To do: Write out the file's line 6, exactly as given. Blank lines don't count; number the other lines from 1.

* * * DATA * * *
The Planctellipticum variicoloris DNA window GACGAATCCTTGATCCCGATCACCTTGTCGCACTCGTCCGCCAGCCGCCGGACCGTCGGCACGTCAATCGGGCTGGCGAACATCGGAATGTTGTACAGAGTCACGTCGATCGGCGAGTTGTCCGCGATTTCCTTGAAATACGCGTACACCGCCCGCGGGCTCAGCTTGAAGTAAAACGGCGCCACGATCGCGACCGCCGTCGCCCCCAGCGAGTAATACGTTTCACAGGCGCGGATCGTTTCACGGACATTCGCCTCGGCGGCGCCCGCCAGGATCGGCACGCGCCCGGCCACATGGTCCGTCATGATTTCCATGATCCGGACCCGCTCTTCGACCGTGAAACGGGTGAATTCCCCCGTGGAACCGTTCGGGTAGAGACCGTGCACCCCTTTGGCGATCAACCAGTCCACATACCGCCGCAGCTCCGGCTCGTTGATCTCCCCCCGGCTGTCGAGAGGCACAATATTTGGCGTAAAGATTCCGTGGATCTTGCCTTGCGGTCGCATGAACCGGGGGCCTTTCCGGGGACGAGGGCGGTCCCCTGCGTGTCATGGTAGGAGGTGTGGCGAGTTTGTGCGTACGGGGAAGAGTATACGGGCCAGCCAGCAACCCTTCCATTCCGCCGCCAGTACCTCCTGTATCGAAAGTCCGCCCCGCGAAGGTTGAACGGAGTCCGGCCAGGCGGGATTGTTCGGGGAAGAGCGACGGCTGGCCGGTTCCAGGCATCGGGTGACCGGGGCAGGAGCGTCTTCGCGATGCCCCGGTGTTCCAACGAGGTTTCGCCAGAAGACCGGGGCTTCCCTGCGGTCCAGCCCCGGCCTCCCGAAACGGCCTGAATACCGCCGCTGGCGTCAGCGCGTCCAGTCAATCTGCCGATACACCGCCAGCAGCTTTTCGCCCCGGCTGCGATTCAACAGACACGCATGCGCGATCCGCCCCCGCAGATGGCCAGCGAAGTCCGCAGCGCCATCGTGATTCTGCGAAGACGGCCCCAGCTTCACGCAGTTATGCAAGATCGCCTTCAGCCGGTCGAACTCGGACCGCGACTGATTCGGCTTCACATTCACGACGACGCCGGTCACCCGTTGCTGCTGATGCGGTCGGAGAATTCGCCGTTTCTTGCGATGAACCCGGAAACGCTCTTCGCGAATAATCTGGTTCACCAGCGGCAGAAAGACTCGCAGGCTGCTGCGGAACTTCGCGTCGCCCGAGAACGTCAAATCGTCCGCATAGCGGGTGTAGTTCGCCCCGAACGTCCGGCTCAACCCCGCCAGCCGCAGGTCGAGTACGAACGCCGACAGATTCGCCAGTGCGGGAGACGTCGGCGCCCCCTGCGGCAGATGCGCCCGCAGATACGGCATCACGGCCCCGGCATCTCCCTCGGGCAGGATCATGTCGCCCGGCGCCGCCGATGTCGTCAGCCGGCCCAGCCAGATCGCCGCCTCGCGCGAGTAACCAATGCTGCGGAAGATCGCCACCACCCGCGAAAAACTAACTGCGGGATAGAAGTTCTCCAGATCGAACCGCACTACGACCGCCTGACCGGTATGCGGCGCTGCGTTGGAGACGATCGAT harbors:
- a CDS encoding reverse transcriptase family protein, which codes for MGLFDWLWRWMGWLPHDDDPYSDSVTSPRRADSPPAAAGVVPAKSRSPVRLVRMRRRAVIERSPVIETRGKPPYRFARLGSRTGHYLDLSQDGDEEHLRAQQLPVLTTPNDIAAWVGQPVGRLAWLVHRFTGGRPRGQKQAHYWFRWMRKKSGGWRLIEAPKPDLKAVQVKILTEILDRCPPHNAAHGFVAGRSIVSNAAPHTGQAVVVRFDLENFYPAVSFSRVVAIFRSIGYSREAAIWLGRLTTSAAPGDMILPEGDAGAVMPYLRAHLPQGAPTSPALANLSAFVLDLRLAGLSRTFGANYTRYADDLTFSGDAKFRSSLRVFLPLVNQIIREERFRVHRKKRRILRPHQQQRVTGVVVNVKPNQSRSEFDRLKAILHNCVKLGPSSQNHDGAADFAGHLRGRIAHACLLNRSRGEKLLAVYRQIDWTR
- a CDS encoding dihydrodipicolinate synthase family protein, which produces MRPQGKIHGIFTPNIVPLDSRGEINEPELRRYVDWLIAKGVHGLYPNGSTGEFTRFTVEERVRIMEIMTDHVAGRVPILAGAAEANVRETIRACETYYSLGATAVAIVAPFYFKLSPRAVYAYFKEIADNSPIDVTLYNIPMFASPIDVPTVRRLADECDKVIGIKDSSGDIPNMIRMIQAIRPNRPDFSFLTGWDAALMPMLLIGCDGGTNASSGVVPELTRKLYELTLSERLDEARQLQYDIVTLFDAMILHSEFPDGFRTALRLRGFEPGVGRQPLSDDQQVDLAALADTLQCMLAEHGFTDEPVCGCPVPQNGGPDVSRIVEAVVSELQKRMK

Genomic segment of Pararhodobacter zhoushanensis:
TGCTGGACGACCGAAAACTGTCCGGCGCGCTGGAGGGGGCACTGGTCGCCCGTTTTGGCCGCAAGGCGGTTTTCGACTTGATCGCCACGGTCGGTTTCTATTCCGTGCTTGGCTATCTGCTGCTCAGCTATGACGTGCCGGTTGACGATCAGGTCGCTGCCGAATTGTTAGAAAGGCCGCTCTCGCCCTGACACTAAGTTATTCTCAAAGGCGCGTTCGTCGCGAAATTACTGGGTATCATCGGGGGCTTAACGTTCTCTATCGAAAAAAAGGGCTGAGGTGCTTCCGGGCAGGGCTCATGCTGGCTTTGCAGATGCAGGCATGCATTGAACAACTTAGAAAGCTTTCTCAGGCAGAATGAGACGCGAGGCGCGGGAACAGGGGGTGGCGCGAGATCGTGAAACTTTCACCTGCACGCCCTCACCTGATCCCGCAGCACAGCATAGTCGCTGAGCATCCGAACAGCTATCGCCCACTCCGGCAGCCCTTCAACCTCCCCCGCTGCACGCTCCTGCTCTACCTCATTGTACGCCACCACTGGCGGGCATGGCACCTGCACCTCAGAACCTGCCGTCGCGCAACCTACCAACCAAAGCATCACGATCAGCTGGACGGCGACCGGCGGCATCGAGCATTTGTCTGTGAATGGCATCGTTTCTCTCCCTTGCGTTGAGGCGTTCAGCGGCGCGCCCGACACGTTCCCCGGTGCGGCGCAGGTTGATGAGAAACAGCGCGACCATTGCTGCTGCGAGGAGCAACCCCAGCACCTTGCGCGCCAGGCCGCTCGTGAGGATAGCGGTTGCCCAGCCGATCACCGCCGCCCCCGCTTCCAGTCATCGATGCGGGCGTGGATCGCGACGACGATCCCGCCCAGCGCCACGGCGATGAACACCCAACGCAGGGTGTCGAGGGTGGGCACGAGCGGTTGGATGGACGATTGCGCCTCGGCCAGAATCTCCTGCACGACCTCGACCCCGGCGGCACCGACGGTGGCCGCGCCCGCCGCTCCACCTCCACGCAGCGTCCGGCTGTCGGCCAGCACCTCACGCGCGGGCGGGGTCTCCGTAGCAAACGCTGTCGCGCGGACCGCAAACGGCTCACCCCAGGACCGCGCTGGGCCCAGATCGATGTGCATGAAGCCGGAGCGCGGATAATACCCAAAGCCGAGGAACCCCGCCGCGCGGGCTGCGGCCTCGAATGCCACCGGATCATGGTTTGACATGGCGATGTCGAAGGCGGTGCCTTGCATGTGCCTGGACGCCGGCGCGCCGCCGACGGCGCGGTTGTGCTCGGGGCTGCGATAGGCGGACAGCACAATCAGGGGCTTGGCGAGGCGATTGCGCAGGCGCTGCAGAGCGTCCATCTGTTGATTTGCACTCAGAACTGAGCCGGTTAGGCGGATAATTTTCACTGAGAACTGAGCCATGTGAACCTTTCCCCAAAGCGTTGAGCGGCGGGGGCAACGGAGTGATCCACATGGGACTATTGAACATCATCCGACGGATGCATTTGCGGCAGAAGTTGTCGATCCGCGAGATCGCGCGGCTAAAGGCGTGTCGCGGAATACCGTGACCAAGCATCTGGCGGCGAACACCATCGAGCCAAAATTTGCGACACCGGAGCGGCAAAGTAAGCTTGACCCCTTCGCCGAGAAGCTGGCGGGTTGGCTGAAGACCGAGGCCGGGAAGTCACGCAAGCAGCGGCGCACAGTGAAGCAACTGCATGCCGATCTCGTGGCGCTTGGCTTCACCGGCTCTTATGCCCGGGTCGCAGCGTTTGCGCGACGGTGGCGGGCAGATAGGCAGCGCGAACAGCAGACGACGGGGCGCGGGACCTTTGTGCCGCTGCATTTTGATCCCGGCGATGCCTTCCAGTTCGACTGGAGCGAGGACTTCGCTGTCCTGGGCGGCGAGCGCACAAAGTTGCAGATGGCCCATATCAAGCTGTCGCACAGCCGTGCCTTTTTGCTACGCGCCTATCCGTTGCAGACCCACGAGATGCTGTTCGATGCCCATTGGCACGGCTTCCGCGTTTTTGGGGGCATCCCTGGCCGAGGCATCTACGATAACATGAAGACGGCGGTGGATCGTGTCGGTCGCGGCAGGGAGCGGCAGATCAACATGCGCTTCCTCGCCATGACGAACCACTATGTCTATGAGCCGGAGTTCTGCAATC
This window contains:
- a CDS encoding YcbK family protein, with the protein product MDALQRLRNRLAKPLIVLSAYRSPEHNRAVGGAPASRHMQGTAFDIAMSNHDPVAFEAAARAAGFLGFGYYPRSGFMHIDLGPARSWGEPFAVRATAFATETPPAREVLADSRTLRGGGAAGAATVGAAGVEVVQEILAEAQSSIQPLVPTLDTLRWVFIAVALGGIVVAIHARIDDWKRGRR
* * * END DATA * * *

This window contains: